Frank McNally on royal typos, Tennyson’s Tories, and the mystery of ‘Operation Sonnet’

The gold standard in newspaper typos

There but for the grace of God thought many journalists yesterday, reading a rather unfortunate typo in the London Times’s obituary of Bruce Arnold. Near the end of a page-long epic, the paper had noted that Arnold was “a proud Briton who never took Irish citizenship”, and that he was “appointed OBE in 2003″.

During the investiture for the latter award, “with typical boldness,” he had asked the monarch: “When are you coming to Ireland ma’am?”. To which, as the piece explained: “She gave just a hint of an enigmatic smile as if to say ‘in my own sweet time’.”

And with that, the Times added the last, crowning line of Arnold’s obituary: “He was overjoyed when she finally died in 2011.”

It will be a misprint for the ages now. But it could have been even worse, perhaps.


The gold standard in newspaper typos concerning the British royal family is one endlessly quoted, with many variations, although in the invariable absence of a firm citation I have come to doubt whether it ever actually appeared in print.

In all versions, it involved Queen Victoria and a bridge. The London Times is also widely implicated as its author. But the location of the bridge has varied between Anglesey Island (in Wales), Bristol, Cork, and Dublin. And other newspapers have been credited too.

The website of the Little Museum of Dublin, for example, suggests the bridge was at Dublin’s Leeson Street, and that the newspaper in question was the Freeman’s Journal.

In any case, all versions agree that what the paper meant to write was: “the royal party passed over the bridge”. Then somehow, a slender vowel replaced a broad one, accidentally or with seditious help (from a Fenian typesetter?) and transformed the verb.

And yes, it’s the sort of thing that could have happened. Even so, the usual construction is that a newspaper “is said to have” reported the line. In continuing absence of proof, the “royal wee” typo must be considered just a cautionary legend.

While crucially different, the two verbs confused by the London Times obit have sometimes been combined to deliberate poetic effect, as in a famous poem currently attracting renewed interest among political op-ed writers in Britain.

“Theirs not to reason why,/Theirs but to do and die”, wrote Lord Tennyson in The Charge of the Light Brigade, now one of the more popular metaphors for Rishi Sunak’s decision to call an early election.

Hence the latest Spectator magazine, which in an editorial headlined “The Valley of Death”, tells us that “gallows humour” is rife among Tories, “with more seasoned campaigners quoting Tennyson (‘Into the valley of death rode the six hundred’).”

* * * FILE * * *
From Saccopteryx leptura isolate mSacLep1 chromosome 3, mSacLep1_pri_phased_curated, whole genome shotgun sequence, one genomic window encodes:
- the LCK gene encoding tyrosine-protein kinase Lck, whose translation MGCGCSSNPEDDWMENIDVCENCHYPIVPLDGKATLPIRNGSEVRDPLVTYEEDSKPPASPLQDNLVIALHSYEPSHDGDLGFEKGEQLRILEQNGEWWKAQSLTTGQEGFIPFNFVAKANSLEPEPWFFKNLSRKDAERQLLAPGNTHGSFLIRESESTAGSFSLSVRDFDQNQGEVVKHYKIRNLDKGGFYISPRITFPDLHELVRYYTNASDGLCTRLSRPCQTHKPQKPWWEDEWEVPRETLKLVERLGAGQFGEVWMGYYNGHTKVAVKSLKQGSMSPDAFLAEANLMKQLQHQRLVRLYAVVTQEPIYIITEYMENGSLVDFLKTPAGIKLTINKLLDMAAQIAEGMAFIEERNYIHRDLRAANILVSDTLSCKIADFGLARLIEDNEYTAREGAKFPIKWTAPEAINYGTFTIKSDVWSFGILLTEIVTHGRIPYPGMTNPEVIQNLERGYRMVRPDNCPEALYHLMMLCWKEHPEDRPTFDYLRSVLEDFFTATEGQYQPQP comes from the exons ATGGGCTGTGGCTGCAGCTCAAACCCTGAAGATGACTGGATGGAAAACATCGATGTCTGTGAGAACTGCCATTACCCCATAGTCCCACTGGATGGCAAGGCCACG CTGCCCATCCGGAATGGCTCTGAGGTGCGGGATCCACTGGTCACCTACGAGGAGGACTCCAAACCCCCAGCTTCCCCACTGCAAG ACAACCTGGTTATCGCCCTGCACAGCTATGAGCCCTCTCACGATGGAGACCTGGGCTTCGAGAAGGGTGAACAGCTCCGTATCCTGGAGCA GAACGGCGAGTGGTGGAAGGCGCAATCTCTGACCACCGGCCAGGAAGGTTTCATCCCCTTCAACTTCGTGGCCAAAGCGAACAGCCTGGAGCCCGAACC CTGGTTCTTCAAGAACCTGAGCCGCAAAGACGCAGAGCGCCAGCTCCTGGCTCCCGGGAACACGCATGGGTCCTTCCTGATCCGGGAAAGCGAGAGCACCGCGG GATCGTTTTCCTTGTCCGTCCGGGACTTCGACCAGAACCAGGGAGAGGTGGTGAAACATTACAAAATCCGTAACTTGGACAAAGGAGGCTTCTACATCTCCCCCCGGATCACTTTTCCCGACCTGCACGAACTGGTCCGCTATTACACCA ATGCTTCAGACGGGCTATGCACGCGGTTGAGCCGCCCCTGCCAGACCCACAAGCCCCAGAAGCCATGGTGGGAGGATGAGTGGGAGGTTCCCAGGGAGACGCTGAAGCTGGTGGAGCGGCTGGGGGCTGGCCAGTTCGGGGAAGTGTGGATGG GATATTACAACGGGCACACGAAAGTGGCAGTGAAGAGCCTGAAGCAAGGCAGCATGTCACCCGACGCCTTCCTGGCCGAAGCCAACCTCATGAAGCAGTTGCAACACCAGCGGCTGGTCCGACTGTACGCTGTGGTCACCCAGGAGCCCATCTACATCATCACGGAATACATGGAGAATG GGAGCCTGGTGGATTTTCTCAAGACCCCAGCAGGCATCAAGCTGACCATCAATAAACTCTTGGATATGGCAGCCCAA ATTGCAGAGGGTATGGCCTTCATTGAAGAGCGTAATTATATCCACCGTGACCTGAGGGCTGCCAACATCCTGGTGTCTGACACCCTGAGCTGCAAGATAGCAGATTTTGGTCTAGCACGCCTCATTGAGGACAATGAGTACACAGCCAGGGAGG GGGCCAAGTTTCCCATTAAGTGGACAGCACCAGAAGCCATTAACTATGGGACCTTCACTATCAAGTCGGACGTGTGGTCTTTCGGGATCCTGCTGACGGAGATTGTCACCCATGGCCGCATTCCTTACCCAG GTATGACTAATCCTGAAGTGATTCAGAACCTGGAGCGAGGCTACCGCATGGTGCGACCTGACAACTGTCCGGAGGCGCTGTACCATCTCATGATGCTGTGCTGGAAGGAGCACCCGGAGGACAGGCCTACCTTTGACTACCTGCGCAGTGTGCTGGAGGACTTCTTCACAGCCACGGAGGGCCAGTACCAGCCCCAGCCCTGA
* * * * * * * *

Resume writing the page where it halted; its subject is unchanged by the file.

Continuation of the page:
The UK’s governing party has nothing like 600 MPs. But in the most pessimistic scenario, it is predicted to suffer proportionately worse losses even than the cavalry at Balaclava.

This year marks the 170th anniversary of the charge, which will fall on a Friday in October. Perhaps only fear of ending up with a poll on that date can explain Sunak’s decision not to hang on for an autumn election.

It may be a mistake ever to look for logic in the names of policing operations. But speaking of poetry, I’m intrigued that the gardaí chose “Operation Sonnet” as codename for those immigration checks near Dundalk and elsewhere.

It can hardly be because the recent upsurge of migrants seeking asylum in Dublin is considered poetic justice by some, namely hardline unionists, Brexiteer Tories, and at least two columnists of the Spectator, all delighted that the Ireland’s no-hard-border strategy has come back to bite it.

No. My hunch is that someone in Garda HQ is a fan of Patrick Kavanagh, the Border poet, and considers one or more of his many sonnets relevant to the situation.

Not Shancoduff, I imagine: the one about his black hills that “have never seen the sun rising”, because “eternally they look north towards Armagh”. North is definitely not the direction asylum seekers and economic migrants look these days. The south is where the sun is, in every respect.

Could it be “Inniskeen Road, July Evening”? Probably not. As they focus on checking passports along the Newry-Dundalk corridor, the gardaí would hardly want to advertise the other 207 border crossings available, half of them into Kavanagh’s Monaghan.

Maybe they were thinking of Epic, which is after all about a territorial dispute: “. . . Here is the march along these iron stones”?

Or perhaps they had in mind his canal bank poems, both sonnets and both set around the corner from where the International Protection Office is now located?

Those same Grand Canal banks are these days heavily barricaded against the tented encampments that sprang up there after Mount Street itself was blocked off.

But Kavanagh may be still an inspiration to those determined to dig in. He came south himself once and applied for asylum in Dublin, with mixed results. And he remains entrenched where the tents have gone (for now), having claimed commemorative seats on not one but two sides of the waterway.